Outside of Shakespeare, there are three recurring characters in the history of cinema: Australia’s Ned Kelly, America’s Al Capone and world cinema’s auteurs. In the production of American films the auteur of two storylines, the Sundance-wunderkind and the comeback kid. There’s a third and less common storyline among Hollywood productions and that’s the studio director. If they receive the title auteur, it’s usually given posthumously by theorists (see: Leo McCarey), because the studio director themself wasn’t the story of their work while alive. For director Josh Trank (Chronicle, Fantastic Four), the stories of his troubled productions take center stage. One of those stories is his version of Venom that never got off the ground. He also left a Star Wars project and his Fantastic Four reboot is a legendary failure. After a rough second half of the 2010s, it seems Trank is taking Stephen Galloway’s advice by eating humble pie, going back to his filmmaking roots (he wrote, directed, and edited Capone), and writing a great script. Unfortunately, the wunderkind to studio director to comeback kid narrative isn’t enough to make Capone a great movie.
Capone’s opening is promising. A title screen tells us Fonzo (Capone’s nickname and the original title for the movie) was released from prison early because of dementia caused by neurosyphilis. Tom Hardy (Venom, Dunkirk) lumbers down a hallway in what appears to be a dreamlike stupor, but he’s actually enjoying time with the kids in his family on Thanksgiving. It’s followed by another scene at the family’s dinner table where Fonzo tells his family’s criminal origin story in lieu of the Thanksgiving story he was entreated to tell. The appearance of Linda Cardellini (Dead to Me, Brokeback Mountain) as Fonzo’s wife Mae Capone brings to mind her role as Dolores in Green Book, as another gangster’s wife. Sadly, in Green Book and Capone, Cardellini is completely underutilized and acts as a steady rock for Capone as he rots on screen.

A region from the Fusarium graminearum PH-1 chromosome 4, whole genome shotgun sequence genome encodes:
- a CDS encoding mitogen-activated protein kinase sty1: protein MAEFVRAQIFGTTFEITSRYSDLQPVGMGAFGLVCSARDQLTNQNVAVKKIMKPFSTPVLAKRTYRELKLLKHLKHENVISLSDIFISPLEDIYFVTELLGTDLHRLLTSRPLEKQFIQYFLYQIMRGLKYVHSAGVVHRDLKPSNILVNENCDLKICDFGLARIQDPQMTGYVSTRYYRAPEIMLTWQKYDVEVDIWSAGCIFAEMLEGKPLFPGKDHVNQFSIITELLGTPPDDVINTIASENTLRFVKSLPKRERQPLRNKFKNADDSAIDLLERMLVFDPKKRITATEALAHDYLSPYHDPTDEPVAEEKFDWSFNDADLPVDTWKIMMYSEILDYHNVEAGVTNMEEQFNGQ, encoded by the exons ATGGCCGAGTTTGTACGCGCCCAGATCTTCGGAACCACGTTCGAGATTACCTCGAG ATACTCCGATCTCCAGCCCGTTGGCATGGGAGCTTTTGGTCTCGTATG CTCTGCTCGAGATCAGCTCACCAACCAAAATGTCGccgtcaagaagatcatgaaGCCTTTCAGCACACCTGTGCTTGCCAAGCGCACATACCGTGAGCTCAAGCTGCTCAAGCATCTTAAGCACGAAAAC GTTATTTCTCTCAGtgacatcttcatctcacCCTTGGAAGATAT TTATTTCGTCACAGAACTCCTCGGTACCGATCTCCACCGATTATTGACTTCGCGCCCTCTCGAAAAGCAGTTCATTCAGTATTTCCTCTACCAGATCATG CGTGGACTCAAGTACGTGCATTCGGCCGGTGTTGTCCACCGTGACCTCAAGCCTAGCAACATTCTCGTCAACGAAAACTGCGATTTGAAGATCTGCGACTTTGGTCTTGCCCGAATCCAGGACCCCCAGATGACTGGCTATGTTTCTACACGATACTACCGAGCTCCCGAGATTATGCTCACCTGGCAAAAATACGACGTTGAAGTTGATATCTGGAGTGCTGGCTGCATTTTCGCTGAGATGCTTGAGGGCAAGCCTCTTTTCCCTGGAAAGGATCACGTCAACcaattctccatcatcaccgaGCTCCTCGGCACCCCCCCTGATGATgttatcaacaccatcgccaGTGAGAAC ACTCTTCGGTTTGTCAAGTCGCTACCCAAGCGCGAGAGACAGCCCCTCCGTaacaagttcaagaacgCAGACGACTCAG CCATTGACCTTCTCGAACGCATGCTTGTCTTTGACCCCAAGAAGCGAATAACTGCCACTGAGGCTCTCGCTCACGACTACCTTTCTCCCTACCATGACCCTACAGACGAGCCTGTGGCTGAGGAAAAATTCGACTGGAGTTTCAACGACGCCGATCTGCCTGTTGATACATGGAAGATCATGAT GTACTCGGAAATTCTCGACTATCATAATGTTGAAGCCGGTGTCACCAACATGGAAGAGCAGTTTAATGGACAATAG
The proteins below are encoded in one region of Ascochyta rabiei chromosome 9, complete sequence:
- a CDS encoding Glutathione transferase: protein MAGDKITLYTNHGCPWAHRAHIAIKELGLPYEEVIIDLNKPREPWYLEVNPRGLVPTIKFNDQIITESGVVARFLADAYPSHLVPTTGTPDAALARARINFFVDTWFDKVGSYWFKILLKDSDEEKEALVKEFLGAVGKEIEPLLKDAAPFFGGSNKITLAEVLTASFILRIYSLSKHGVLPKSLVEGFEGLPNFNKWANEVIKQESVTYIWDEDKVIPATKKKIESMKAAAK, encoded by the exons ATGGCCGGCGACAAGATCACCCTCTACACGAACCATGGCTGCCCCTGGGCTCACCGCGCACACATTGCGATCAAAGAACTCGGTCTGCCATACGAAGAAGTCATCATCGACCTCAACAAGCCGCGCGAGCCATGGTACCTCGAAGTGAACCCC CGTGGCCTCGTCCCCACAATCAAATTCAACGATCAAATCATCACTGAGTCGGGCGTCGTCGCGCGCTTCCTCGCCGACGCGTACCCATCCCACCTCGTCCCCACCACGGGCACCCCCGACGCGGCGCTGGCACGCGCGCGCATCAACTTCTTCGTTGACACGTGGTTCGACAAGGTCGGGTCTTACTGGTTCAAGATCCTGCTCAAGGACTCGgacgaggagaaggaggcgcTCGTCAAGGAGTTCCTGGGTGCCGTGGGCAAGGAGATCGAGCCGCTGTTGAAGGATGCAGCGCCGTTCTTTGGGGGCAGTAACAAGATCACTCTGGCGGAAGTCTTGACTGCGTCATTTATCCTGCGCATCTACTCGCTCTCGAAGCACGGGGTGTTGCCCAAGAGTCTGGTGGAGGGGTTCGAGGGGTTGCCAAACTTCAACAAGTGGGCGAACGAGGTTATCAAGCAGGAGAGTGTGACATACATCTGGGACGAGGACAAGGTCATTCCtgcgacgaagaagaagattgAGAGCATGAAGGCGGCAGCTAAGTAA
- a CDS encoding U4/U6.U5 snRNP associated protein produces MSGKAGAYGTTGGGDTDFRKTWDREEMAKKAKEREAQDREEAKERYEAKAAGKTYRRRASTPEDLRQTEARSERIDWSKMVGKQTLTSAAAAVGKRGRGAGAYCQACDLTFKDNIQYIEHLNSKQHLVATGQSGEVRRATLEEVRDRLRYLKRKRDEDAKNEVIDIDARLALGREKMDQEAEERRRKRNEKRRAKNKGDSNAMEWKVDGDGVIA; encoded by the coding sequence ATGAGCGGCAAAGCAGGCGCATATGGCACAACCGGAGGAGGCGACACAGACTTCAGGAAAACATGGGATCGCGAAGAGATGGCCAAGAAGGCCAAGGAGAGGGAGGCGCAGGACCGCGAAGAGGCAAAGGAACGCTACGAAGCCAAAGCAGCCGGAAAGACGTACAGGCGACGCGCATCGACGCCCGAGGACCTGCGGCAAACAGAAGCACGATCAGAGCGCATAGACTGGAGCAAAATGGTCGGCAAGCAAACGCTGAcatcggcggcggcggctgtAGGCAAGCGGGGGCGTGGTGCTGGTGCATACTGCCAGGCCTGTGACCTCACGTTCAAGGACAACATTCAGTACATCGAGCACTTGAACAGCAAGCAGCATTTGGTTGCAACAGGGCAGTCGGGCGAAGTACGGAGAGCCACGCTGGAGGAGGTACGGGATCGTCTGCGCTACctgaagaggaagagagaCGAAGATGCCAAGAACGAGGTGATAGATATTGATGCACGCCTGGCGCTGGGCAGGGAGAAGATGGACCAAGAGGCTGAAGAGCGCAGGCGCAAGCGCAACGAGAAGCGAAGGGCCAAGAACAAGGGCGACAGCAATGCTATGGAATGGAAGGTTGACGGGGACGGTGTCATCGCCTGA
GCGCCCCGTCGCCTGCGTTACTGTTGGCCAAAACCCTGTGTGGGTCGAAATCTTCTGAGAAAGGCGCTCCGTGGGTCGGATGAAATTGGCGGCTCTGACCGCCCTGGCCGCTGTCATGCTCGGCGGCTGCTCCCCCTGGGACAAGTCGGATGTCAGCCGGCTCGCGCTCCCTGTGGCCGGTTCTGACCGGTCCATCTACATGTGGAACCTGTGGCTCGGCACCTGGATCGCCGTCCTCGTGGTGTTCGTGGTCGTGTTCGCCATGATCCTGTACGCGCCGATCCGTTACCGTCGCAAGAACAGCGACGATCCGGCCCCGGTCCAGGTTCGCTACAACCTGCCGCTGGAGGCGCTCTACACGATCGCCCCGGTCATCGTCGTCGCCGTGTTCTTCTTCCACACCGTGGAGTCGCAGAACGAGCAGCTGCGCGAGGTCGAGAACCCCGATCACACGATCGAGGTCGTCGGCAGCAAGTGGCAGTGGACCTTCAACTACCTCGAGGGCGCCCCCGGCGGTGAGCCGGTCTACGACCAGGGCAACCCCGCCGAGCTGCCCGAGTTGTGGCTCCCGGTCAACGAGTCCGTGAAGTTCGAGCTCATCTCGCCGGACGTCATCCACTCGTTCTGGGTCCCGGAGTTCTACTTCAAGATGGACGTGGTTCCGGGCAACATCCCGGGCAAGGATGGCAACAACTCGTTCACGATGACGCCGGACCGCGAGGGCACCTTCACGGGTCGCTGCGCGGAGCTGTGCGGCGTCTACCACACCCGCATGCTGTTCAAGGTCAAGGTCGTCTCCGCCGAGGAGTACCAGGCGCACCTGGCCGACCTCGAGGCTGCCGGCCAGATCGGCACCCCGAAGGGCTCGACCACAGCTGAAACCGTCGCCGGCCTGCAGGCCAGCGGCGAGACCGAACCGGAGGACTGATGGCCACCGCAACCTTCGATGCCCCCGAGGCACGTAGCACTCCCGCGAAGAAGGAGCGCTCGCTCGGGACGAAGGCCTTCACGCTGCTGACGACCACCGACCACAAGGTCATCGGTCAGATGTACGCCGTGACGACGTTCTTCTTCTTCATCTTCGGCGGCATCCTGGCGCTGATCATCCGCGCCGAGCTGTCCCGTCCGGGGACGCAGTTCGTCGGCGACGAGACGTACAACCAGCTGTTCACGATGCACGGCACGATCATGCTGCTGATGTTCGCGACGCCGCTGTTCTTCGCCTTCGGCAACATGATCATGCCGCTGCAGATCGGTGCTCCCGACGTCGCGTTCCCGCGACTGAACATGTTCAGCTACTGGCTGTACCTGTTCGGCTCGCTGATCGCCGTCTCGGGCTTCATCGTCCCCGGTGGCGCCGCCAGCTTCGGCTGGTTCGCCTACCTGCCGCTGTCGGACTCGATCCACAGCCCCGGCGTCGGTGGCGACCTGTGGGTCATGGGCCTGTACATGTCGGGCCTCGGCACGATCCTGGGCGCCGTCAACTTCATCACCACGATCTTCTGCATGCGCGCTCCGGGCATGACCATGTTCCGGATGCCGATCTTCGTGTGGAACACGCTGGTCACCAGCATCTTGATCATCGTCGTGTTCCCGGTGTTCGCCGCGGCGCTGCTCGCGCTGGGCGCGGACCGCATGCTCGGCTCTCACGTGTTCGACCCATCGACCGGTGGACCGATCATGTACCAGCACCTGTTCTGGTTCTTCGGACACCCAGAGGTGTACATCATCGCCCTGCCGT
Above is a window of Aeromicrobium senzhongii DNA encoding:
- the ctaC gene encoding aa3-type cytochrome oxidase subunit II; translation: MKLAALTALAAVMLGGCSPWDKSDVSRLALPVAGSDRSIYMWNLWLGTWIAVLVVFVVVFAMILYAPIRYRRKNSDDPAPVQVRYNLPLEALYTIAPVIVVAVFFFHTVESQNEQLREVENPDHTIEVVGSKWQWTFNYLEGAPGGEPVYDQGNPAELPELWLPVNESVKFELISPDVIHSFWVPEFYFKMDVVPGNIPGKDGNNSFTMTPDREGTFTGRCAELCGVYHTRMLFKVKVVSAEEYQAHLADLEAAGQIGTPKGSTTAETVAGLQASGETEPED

Rot is the best intransitive verb to describe Tom Hardy’s performance as Capone. The last time I recall human feces being used to show the equalizing force of excrement, decay, and death is Jean-Luc Godard’s Goodbye to Language, where a couple have an argument in the nude, when the husband declares from the toilet: “The only time we’re equal is when we poop.” Hardy’s Capone defecates on himself in bed with Mae, pisses himself while sitting with his son in a parlor room, and defecates again when the feds are questioning him about the whereabouts of an allegedly hidden ten million dollars. The scene in bed is the most visually extreme but says little about Capone, or us, other than he’s losing control of his bowels. These don’t allow for the empathy Trank is going for; instead, these bursts of feculence take you out of the movie, and pushed this writer to interpret, to the chagrin of Trank’s peers, that Capone is more about Trank’s experience in Hollywood than Fonzo’s last days. Indeed, everyone on a movie set is making the movie. They’re making it in service of the lead creative’s vision, and Trank is the residual claimant of Capone.
To Peter Deming’s credit (David Lynch’s go-to cinematographer), he blends reality with Capone’s fevered dreams seamlessly. There’s a prolonged dance sequence that feels like a scene from The Shining that sets the delirious tone of Capone’s dementia-riddle mind. In that scene Capone stalks his inner child, who’s holding a golden balloon, in what seems intended as a reference to The Red Balloon but the unsteady nature of the moment calls Stephen King’s It to mind as a stronger reference point. Unfortunately, outside of the few dreamlike sequences, there aren’t many memorable or kinetic scenes in the film. The flatness of the picture doesn’t provoke the viewer like the staid but rotting images in Albert Serra’s The Death of Louis XIV. These images provoke you to check your watch as they fail to capture your attention.
While Hardy chews the scenery of his mind, his co-stars Jack Lowden, Matt Dillon, Kyle MacLachlan, alongside already mentioned Linda Cardellini add to Capone’s paranoia, but act as set dressings to keep audiences saying, “Oh, I recognize them.” I don’t know how Josh Trank managed to make a Capone movie about himself, underuse a brilliantly assembled supporting cast, and create images that are fleeting to the memory as Capone’s own, but he’s done it. Perhaps the fleeting nature of diseased memory is Trank’s point, but it isn’t poignant enough to make audiences care when they can watch The Irishman on Netflix without having to fork over their covid-19 Trump bucks to see it. In our brave new world of theatrical movies on VOD, richness of image and meaning is as important as when we watch movies in theater. You won’t find it in Capone.
Capone is now available On Demand from Vertical Entertainment.